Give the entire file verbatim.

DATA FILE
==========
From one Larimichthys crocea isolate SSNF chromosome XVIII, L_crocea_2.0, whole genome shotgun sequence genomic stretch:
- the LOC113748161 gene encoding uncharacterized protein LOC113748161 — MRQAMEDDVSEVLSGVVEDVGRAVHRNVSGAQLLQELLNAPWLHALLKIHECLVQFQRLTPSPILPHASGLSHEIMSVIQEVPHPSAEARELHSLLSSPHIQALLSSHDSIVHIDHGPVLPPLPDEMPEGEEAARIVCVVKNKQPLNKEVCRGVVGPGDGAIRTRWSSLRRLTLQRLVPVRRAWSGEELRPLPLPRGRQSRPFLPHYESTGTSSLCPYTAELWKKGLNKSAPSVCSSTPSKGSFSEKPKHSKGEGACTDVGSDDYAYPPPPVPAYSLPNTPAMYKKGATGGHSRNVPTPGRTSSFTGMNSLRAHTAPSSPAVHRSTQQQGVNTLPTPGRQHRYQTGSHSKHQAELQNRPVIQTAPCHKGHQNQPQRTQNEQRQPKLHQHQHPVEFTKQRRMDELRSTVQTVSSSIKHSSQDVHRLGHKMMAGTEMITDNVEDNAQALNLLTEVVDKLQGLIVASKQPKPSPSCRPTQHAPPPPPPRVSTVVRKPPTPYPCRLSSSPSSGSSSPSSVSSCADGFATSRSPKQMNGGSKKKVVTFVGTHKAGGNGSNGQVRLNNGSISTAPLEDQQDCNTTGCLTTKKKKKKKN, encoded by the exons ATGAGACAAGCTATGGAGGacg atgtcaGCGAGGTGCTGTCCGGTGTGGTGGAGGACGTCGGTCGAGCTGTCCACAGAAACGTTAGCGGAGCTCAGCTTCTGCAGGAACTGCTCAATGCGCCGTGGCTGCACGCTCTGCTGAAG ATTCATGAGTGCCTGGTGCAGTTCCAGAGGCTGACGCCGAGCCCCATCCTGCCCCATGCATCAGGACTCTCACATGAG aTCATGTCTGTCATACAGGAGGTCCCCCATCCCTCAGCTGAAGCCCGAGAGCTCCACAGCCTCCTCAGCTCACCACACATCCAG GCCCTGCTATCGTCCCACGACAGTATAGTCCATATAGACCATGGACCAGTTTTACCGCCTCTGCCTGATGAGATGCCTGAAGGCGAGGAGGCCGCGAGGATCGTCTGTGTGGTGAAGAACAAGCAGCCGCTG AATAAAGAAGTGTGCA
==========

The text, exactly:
From one Larimichthys crocea isolate SSNF chromosome XVIII, L_crocea_2.0, whole genome shotgun sequence genomic stretch:
- the LOC113748161 gene encoding uncharacterized protein LOC113748161 — MRQAMEDDVSEVLSGVVEDVGRAVHRNVSGAQLLQELLNAPWLHALLKIHECLVQFQRLTPSPILPHASGLSHEIMSVIQEVPHPSAEARELHSLLSSPHIQALLSSHDSIVHIDHGPVLPPLPDEMPEGEEAARIVCVVKNKQPLNKEVCRGVVGPGDGAIRTRWSSLRRLTLQRLVPVRRAWSGEELRPLPLPRGRQSRPFLPHYESTGTSSLCPYTAELWKKGLNKSAPSVCSSTPSKGSFSEKPKHSKGEGACTDVGSDDYAYPPPPVPAYSLPNTPAMYKKGATGGHSRNVPTPGRTSSFTGMNSLRAHTAPSSPAVHRSTQQQGVNTLPTPGRQHRYQTGSHSKHQAELQNRPVIQTAPCHKGHQNQPQRTQNEQRQPKLHQHQHPVEFTKQRRMDELRSTVQTVSSSIKHSSQDVHRLGHKMMAGTEMITDNVEDNAQALNLLTEVVDKLQGLIVASKQPKPSPSCRPTQHAPPPPPPRVSTVVRKPPTPYPCRLSSSPSSGSSSPSSVSSCADGFATSRSPKQMNGGSKKKVVTFVGTHKAGGNGSNGQVRLNNGSISTAPLEDQQDCNTTGCLTTKKKKKKKN, encoded by the exons ATGAGACAAGCTATGGAGGacg atgtcaGCGAGGTGCTGTCCGGTGTGGTGGAGGACGTCGGTCGAGCTGTCCACAGAAACGTTAGCGGAGCTCAGCTTCTGCAGGAACTGCTCAATGCGCCGTGGCTGCACGCTCTGCTGAAG ATTCATGAGTGCCTGGTGCAGTTCCAGAGGCTGACGCCGAGCCCCATCCTGCCCCATGCATCAGGACTCTCACATGAG aTCATGTCTGTCATACAGGAGGTCCCCCATCCCTCAGCTGAAGCCCGAGAGCTCCACAGCCTCCTCAGCTCACCACACATCCAG GCCCTGCTATCGTCCCACGACAGTATAGTCCATATAGACCATGGACCAGTTTTACCGCCTCTGCCTGATGAGATGCCTGAAGGCGAGGAGGCCGCGAGGATCGTCTGTGTGGTGAAGAACAAGCAGCCGCTG AATAAAGAAGTGTGCA